Comparing machine learning-derived global estimates of soil respiration and its components with those from terrestrial ecosystem models
Research output: Contribution to journal › Article
The CO2 efflux from soil (soil respiration (SR)) is one of the largest fluxes in the global carbon (C) cycle and its response to climate change could strongly influence future atmospheric CO2 concentrations. Still, a large divergence of global SR estimates and its autotrophic (AR) and heterotrophic (HR) components exists among process based terrestrial ecosystem models. Therefore, alternatively derived global benchmark values are warranted for constraining the various ecosystem model output. In this study, we developed models based on the global soil respiration database (version 5.0), using the random forest (RF) method to generate the global benchmark distribution of total SR and its components. Benchmark values were then compared with the output of ten different global terrestrial ecosystem models. Our observationally derived global mean annual benchmark rates were 85.5 ± 40.4 (SD) Pg C yr-1 for SR, 50.3 ± 25.0 (SD) Pg C yr-1 for HR and 35.2 Pg C yr-1 for AR during 1982-2012, respectively. Evaluating against the observations, the RF models showed better performance in both of SR and HR simulations than all investigated terrestrial ecosystem models. Large divergences in simulating SR and its components were observed among the terrestrial ecosystem models. The estimated global SR and HR by the ecosystem models ranged from 61.4 to 91.7 Pg C yr-1 and 39.8 to 61.7 Pg C yr-1, respectively. The most discrepancy lays in the estimation of AR, the difference (12.0-42.3 Pg C yr-1) of estimates among the ecosystem models was up to 3.5 times. The contribution of AR to SR highly varied among the ecosystem models ranging from 18% to 48%, which differed with the estimate by RF (41%). This study generated global SR and its components (HR and AR) fluxes, which are useful benchmarks to constrain the performance of terrestrial ecosystem models.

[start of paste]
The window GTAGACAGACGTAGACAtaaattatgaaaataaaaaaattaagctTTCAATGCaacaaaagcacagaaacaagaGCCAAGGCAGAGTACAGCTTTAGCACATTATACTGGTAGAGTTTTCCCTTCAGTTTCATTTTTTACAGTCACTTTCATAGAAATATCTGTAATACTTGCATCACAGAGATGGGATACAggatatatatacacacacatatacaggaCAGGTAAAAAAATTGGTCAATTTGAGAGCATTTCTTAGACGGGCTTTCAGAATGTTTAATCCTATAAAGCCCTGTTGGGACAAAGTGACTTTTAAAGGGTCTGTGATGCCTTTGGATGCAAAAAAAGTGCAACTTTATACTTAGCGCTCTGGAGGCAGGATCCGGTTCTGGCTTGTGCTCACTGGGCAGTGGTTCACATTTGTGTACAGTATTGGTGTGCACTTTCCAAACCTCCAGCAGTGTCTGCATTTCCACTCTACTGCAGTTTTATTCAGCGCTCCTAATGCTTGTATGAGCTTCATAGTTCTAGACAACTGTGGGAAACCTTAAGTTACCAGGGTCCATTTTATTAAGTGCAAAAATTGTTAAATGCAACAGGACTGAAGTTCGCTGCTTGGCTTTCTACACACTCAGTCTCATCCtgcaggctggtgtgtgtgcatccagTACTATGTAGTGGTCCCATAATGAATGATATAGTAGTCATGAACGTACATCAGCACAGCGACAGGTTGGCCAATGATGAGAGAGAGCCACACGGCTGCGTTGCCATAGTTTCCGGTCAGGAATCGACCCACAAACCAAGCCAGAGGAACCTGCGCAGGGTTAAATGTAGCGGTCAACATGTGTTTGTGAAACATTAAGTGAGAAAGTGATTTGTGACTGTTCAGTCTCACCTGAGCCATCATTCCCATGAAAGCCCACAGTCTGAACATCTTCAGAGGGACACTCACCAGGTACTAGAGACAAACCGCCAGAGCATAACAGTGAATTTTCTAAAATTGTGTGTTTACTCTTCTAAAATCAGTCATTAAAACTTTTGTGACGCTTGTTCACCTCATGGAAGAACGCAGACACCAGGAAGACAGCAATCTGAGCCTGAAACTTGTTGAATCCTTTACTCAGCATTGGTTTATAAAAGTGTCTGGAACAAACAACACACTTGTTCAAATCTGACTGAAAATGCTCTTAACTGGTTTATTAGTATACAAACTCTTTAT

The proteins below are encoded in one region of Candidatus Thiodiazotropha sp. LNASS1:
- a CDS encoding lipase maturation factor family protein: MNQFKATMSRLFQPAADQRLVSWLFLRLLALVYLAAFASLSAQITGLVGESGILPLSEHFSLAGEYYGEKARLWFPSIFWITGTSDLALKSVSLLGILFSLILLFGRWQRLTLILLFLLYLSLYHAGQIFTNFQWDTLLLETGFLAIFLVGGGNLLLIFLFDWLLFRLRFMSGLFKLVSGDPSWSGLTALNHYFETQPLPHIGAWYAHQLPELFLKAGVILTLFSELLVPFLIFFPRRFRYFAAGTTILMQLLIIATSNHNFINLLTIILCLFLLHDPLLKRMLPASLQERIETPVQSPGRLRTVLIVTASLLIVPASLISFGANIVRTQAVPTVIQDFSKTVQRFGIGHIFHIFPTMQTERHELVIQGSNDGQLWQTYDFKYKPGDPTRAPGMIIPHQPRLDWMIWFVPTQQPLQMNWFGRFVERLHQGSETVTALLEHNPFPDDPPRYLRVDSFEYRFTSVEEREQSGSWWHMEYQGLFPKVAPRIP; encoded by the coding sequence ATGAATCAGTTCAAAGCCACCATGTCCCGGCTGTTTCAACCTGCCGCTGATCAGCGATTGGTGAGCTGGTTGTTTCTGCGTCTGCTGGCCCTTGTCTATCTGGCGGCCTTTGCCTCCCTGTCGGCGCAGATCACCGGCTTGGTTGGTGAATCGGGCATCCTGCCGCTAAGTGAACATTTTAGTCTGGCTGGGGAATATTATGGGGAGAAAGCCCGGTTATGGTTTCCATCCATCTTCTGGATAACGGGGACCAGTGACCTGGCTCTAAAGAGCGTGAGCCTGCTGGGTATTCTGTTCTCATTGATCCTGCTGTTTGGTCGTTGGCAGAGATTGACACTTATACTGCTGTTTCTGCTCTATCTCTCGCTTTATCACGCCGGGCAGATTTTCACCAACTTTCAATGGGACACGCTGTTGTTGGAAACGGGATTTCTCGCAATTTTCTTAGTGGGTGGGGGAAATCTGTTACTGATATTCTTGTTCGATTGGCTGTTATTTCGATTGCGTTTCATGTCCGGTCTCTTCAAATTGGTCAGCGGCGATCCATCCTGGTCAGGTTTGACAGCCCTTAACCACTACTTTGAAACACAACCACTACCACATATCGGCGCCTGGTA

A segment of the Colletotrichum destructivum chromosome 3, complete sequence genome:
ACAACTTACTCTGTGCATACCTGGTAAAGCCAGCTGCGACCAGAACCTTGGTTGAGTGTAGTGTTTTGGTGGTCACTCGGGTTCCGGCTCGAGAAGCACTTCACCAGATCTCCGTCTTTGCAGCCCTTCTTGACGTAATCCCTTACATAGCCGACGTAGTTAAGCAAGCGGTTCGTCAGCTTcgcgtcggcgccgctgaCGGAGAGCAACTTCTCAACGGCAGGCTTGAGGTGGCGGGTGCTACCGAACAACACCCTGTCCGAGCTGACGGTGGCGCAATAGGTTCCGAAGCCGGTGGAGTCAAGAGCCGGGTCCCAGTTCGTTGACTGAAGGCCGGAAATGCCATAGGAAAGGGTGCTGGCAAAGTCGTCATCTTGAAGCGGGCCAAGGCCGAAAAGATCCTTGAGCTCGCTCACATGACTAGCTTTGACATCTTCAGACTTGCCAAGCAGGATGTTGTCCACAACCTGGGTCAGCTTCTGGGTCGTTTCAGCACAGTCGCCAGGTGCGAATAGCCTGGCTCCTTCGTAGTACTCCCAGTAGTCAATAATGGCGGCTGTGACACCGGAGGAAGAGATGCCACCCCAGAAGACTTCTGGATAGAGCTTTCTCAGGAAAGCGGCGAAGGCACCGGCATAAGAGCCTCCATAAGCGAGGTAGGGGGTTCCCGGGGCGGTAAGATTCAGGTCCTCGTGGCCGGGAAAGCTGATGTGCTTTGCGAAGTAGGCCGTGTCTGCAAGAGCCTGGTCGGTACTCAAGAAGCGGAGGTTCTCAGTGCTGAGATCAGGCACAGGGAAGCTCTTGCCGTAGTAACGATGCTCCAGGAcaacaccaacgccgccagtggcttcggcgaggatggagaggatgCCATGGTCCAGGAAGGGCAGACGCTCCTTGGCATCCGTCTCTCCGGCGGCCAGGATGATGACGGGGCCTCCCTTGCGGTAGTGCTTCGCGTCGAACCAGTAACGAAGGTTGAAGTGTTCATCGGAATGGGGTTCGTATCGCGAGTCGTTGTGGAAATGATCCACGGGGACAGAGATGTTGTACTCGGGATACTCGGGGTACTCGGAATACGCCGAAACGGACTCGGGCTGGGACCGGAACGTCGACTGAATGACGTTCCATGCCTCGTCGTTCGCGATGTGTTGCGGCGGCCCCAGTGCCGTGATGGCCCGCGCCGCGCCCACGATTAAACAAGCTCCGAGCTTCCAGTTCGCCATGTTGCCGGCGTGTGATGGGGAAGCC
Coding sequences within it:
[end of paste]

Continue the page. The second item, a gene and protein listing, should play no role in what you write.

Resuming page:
|Research areas and keywords||
Subject classification (UKÄ) – MANDATORY
|Journal||Environmental Research Letters|
|Publication status||Published - 2021 May|